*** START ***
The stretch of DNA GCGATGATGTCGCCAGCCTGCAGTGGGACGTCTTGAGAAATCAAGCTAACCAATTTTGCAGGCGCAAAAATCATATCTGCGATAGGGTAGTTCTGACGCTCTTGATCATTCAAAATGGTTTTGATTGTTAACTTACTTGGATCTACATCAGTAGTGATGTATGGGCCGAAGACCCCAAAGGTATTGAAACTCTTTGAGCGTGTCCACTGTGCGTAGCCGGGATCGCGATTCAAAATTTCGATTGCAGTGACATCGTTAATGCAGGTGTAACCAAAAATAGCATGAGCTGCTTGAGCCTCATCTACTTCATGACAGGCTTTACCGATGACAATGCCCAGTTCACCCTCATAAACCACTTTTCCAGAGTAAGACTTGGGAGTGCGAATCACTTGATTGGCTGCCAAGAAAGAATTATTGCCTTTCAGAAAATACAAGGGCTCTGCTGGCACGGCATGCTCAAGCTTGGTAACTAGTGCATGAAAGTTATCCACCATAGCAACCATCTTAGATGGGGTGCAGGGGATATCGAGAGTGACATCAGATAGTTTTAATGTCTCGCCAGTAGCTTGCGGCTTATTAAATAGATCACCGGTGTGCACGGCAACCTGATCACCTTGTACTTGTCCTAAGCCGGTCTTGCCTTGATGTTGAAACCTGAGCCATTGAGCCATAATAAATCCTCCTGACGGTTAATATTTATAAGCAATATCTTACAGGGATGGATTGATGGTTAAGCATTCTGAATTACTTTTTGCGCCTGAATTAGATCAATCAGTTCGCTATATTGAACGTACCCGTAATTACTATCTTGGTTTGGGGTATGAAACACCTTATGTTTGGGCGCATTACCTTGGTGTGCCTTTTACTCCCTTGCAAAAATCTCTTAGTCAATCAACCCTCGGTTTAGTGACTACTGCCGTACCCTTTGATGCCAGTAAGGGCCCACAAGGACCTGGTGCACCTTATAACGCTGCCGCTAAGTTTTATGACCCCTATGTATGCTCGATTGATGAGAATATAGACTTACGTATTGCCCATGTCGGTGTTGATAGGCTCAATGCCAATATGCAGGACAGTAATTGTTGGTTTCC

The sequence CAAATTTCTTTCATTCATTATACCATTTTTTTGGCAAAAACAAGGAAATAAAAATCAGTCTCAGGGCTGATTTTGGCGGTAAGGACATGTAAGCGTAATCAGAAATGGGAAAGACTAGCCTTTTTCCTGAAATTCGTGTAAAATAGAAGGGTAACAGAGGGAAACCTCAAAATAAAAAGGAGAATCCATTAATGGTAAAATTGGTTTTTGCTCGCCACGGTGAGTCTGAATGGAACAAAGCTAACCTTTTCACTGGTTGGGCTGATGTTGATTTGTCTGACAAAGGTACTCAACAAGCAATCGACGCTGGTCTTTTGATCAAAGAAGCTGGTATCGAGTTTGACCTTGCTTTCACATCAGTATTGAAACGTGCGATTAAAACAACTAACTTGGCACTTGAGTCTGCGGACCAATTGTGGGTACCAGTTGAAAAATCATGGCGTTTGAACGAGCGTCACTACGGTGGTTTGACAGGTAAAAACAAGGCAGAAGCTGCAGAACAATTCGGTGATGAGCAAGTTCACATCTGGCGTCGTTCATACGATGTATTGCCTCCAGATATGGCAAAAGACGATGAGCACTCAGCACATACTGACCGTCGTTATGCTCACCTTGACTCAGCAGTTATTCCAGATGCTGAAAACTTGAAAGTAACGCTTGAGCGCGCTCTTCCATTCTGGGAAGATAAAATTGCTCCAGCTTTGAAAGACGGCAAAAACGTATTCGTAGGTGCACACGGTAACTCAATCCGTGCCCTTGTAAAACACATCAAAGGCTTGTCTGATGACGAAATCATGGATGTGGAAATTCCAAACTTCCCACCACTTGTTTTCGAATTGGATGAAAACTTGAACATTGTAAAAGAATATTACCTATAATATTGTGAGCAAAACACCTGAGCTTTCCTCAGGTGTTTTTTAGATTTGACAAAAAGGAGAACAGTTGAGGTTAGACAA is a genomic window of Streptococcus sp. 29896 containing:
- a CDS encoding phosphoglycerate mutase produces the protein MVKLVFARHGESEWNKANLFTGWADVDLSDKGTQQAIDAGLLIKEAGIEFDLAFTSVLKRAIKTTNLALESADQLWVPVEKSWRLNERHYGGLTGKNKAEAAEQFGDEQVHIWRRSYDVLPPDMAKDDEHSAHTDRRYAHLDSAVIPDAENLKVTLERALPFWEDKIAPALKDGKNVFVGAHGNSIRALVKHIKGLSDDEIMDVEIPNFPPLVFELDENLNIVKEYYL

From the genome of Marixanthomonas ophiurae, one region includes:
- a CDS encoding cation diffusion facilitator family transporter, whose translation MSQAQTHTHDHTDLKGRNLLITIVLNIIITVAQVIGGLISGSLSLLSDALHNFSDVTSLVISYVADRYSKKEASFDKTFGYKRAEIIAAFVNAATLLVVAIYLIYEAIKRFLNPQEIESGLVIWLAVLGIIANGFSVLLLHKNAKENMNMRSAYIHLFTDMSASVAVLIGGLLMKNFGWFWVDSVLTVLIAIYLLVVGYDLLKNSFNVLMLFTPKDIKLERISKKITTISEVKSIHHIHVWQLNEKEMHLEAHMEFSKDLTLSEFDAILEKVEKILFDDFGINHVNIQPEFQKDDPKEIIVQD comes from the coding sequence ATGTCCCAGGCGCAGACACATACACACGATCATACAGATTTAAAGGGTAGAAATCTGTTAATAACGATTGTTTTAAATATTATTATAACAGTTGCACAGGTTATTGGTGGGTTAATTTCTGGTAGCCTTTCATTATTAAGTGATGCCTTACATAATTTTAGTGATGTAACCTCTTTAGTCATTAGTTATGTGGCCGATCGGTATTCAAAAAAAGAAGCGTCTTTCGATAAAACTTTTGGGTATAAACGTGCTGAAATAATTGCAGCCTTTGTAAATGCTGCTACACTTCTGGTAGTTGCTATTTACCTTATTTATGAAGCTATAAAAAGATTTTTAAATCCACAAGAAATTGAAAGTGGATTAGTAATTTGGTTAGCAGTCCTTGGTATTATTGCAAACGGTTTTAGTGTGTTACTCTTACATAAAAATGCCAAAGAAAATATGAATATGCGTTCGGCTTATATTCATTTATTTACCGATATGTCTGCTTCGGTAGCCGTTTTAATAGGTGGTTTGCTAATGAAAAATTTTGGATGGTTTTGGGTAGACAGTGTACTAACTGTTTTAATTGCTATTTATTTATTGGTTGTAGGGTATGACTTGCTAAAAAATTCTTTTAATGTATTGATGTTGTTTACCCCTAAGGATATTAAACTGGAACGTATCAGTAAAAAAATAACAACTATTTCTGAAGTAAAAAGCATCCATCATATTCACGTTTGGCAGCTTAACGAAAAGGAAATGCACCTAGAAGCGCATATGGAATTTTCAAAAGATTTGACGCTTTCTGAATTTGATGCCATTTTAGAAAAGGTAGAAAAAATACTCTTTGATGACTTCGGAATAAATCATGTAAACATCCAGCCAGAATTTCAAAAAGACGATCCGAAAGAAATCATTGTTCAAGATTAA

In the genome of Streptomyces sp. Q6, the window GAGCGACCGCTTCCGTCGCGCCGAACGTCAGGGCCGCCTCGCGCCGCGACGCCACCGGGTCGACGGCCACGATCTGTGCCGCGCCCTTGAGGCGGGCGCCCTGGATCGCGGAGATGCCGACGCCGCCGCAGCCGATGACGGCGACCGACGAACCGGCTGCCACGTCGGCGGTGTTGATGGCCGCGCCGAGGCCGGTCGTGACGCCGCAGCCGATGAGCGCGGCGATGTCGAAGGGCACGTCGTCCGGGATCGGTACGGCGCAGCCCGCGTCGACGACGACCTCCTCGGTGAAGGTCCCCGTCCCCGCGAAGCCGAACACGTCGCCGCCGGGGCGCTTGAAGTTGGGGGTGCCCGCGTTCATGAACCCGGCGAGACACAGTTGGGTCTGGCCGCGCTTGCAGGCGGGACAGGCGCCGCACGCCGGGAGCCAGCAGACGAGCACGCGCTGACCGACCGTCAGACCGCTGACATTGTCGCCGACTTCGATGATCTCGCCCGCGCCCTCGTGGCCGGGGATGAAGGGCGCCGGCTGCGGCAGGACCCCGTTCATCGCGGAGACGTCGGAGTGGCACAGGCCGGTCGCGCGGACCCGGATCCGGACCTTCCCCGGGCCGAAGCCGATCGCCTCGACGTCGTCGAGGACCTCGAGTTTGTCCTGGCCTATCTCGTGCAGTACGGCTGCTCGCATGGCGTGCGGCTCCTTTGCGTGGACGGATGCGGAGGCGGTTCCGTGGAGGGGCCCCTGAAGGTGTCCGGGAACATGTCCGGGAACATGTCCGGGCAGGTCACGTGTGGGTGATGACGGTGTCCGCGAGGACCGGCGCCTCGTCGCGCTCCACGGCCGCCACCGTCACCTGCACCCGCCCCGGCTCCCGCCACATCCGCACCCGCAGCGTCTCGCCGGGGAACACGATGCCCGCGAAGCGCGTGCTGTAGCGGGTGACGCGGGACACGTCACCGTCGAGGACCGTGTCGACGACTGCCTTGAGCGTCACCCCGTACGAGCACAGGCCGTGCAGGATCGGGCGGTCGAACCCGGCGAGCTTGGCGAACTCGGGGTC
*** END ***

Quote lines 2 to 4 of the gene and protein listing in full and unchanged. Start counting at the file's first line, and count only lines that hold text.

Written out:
The sequence CAAATTTCTTTCATTCATTATACCATTTTTTTGGCAAAAACAAGGAAATAAAAATCAGTCTCAGGGCTGATTTTGGCGGTAAGGACATGTAAGCGTAATCAGAAATGGGAAAGACTAGCCTTTTTCCTGAAATTCGTGTAAAATAGAAGGGTAACAGAGGGAAACCTCAAAATAAAAAGGAGAATCCATTAATGGTAAAATTGGTTTTTGCTCGCCACGGTGAGTCTGAATGGAACAAAGCTAACCTTTTCACTGGTTGGGCTGATGTTGATTTGTCTGACAAAGGTACTCAACAAGCAATCGACGCTGGTCTTTTGATCAAAGAAGCTGGTATCGAGTTTGACCTTGCTTTCACATCAGTATTGAAACGTGCGATTAAAACAACTAACTTGGCACTTGAGTCTGCGGACCAATTGTGGGTACCAGTTGAAAAATCATGGCGTTTGAACGAGCGTCACTACGGTGGTTTGACAGGTAAAAACAAGGCAGAAGCTGCAGAACAATTCGGTGATGAGCAAGTTCACATCTGGCGTCGTTCATACGATGTATTGCCTCCAGATATGGCAAAAGACGATGAGCACTCAGCACATACTGACCGTCGTTATGCTCACCTTGACTCAGCAGTTATTCCAGATGCTGAAAACTTGAAAGTAACGCTTGAGCGCGCTCTTCCATTCTGGGAAGATAAAATTGCTCCAGCTTTGAAAGACGGCAAAAACGTATTCGTAGGTGCACACGGTAACTCAATCCGTGCCCTTGTAAAACACATCAAAGGCTTGTCTGATGACGAAATCATGGATGTGGAAATTCCAAACTTCCCACCACTTGTTTTCGAATTGGATGAAAACTTGAACATTGTAAAAGAATATTACCTATAATATTGTGAGCAAAACACCTGAGCTTTCCTCAGGTGTTTTTTAGATTTGACAAAAAGGAGAACAGTTGAGGTTAGACAA is a genomic window of Streptococcus sp. 29896 containing:
- a CDS encoding phosphoglycerate mutase produces the protein MVKLVFARHGESEWNKANLFTGWADVDLSDKGTQQAIDAGLLIKEAGIEFDLAFTSVLKRAIKTTNLALESADQLWVPVEKSWRLNERHYGGLTGKNKAEAAEQFGDEQVHIWRRSYDVLPPDMAKDDEHSAHTDRRYAHLDSAVIPDAENLKVTLERALPFWEDKIAPALKDGKNVFVGAHGNSIRALVKHIKGLSDDEIMDVEIPNFPPLVFELDENLNIVKEYYL

From the genome of Marixanthomonas ophiurae, one region includes: